Article

How We Got to the Archipelago World

Published

2nd March 2019

The brief moment of global solidarity that followed the attacks of September 11th when we were “all Americans,” in the words of Le Monde, seems as improbable as it is distant. Barring a global catastrophe, the world is unlikely to unite again as it did on that day – and not just because of the conduct and course of the wars of 9/11 in Afghanistan and Iraq. A deeper – and more radical – shift is at work in the politics of the global economy. A fragmentation of power, capital and ideas is creating a new map of the world – with lasting implications for investors and policymakers alike.

The evidence is everywhere. Europe beginning to roll back key aspects of the free market even as it manages yet another bail-out of Greece; the failure of the Copenhagen climate change negotiations; a Doha trade round dead in all but name; the emergence of new global governance structures, such as G-20; the flows of macro-finance investments between emerging markets combining state and business interests; China’s “going out” strategy upending traditional vectors of global capital and influence; an Arab Awakening as much defined by its diversity as its aspiration for accountability and legitimate government; the resurgence of nationalist, populist movements across rich and poor parts of the world; a proliferation of hybrid economic and political systems defying old categories of left and right, liberal and authoritarian.

Conventional thinking holds that all this is a threat to an otherwise well-ordered global order – or that it reflects a zero-sum shift from West to East, U.S. to China, democracies to dictatorships. For large parts of the world, of course, the existing global order seemed less well-ordered than designed to perpetuate – by any means necessary – dated power structures of the mid-20thcentury. Equally, to see this merely as reflecting an all-embracing power shift to the East (as observers both Eastern and Western do) ignores the fact that pivotal powers such as Turkey, Brazil, Indonesia and Nigeria are charting distinct paths aimed above all at economic independence and national power – beyond ideological labels.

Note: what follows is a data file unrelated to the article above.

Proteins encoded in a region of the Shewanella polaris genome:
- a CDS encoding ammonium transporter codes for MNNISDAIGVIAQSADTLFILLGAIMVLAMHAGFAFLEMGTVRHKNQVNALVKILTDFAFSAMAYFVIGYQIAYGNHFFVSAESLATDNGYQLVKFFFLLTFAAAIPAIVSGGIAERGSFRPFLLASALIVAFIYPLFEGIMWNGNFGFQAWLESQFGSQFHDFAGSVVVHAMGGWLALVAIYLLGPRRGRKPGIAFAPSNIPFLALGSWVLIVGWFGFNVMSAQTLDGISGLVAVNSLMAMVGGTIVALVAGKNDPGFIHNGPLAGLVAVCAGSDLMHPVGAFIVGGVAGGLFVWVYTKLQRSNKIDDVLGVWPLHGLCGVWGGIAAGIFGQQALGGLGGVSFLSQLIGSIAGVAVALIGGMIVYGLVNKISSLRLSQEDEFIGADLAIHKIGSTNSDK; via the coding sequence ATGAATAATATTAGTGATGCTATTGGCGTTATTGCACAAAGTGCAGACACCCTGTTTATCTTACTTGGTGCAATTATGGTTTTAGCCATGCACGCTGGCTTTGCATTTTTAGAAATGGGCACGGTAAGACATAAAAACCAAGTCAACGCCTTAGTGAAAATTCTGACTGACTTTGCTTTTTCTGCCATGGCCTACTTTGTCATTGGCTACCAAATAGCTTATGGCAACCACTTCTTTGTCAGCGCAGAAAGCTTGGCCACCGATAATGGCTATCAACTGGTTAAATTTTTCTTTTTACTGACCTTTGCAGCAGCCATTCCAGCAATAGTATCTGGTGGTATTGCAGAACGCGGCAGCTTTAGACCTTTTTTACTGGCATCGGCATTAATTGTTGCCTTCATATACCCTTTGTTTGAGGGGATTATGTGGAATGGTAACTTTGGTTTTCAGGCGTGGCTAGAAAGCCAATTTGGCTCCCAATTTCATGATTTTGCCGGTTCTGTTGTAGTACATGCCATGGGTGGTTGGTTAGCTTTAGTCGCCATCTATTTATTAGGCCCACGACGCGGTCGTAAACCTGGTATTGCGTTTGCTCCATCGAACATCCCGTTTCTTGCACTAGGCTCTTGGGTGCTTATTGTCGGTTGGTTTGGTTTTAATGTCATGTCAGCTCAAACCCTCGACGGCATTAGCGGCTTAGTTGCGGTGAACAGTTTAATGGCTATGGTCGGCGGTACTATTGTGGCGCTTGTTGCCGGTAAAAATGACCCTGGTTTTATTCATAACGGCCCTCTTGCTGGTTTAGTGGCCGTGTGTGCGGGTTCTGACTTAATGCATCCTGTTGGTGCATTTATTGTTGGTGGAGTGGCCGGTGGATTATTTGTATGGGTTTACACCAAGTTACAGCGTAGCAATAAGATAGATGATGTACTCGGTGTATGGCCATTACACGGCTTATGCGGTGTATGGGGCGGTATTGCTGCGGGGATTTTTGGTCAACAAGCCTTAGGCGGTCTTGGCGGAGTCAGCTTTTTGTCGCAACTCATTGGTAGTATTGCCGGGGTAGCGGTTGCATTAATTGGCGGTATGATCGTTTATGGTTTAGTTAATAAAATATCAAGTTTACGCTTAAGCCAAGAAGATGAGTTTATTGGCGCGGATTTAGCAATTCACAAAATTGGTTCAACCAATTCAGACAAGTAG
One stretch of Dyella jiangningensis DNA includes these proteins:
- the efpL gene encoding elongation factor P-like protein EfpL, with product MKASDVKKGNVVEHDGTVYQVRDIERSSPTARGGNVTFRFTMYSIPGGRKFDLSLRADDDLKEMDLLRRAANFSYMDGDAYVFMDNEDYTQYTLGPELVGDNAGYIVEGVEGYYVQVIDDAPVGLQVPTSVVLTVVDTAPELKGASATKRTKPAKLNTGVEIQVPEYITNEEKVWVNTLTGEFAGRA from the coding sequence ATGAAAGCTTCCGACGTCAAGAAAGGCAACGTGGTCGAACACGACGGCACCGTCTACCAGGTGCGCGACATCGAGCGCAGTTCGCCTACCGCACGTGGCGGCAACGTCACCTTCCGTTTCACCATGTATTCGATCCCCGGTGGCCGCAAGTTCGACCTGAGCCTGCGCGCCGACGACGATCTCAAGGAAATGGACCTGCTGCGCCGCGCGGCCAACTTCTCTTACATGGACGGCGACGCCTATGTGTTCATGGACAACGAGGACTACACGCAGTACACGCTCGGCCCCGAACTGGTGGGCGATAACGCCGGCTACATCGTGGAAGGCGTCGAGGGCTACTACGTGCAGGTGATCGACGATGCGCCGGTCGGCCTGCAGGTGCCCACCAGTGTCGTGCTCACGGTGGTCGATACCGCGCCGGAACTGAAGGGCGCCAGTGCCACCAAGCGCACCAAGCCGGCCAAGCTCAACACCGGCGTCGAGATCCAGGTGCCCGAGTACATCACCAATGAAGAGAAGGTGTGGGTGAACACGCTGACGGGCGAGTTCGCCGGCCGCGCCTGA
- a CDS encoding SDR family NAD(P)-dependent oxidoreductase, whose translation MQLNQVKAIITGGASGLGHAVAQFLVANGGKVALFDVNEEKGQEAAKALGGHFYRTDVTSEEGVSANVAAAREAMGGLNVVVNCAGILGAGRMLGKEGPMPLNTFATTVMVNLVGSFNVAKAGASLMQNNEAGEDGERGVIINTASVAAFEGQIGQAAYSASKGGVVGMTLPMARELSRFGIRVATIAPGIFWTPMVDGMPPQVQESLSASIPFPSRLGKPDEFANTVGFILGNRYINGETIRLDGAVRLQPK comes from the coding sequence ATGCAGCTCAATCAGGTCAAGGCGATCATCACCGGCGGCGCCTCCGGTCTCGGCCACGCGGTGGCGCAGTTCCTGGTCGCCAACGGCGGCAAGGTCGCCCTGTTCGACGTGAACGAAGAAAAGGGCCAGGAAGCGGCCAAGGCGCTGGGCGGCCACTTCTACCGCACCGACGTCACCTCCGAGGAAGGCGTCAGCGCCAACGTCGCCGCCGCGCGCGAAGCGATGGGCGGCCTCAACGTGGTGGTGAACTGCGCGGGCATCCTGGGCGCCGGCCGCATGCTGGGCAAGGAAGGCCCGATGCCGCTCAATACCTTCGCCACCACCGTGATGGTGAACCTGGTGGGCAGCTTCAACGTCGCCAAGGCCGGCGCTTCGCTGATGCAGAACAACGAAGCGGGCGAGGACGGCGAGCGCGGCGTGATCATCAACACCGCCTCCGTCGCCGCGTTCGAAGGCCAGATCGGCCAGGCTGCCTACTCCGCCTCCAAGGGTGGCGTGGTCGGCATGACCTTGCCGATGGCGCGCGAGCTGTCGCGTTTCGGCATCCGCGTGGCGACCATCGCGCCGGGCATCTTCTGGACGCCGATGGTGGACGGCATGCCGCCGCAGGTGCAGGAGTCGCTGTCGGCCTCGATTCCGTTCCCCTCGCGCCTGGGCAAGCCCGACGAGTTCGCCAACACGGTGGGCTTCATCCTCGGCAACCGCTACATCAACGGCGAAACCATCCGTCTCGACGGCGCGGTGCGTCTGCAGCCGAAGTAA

Instead, what we’re seeing is an emerging world of sovereign states vertically integrating national interests across the public and private sectors – and then going out strategically to compete for resources, growth and job creation. Having previously understood global interdependence as a reason for horizontal integration across markets and regions, states as diverse as Finland, Saudi Arabia, Japan and Mexico are now pursuing distinct, often bilateral, strategies for economic and political security. This is the new dynamic of global competition – one with implications as profound as they can seem contradictory.
 
From South-east Asia to West Africa, commodity states are leveraging their economies to the Chinese demand driver without wishing to replace Washington’s dominance with Beijing’s. Across the Middle East, citizens are deploying technology and new-found communications tools to demand consent in how they’re governed without losing their ability to see their values and traditions reflected in the fabric of their societies. In Latin America, state-owned corporations are working hand-in-hand with governments to pursue inclusive growth of a kind that holds promise beyond what was achieved by structural adjustment programs imposed by Western-dominated multilateral institutions.
There is an undeniable logic here. After all, it was never credible that climate change threatened each country or region in the same way – or to the same degree; that an overleveraged West threatened the global economy as much as it did its own dominance over rising powers; that the attempts of rogue states acquiring weapons of mass destruction represent an equal threat to states large and small, West and East. And now the narrative has been broken. Where you stand really is a function of where you sit – for states and people alike.
 
Today, after a six-month period of sovereign debt crises, tsunamis, nuclear disasters, revolutions, uprisings, and military interventions (and the list could go on), it would be natural to see this emerging order as inherently unstable. Volatility may seem like the new norm, but we’re more likely seeing a turbulent transition to a more resilient, and more diverse, global economy governed by national interests. The old stability was as much an illusion in Mubarak’s Egypt as it is in a global economy structured for the benefit of a few dominant, but deeply indebted, powers.
 
For the West, negotiating this new mosaic of power will require a mix of pragmatism, modesty, innovation, and strategic patience. It means, at times, partnering with Chinese investments in Africa instead of trying to convince its leaders that they have more to gain from yet more conditional aid. It means, at other times, accepting that an Egyptian government more legitimate and accountable in the eyes of its people will chart a course less pliable to Western demands. It means looking at a successful, modernizing Muslim country like Turkey and understanding that there is far more to gain by engaging with its growing influence than in lecturing it on the character of its politics, as long it remains a constitutional democracy.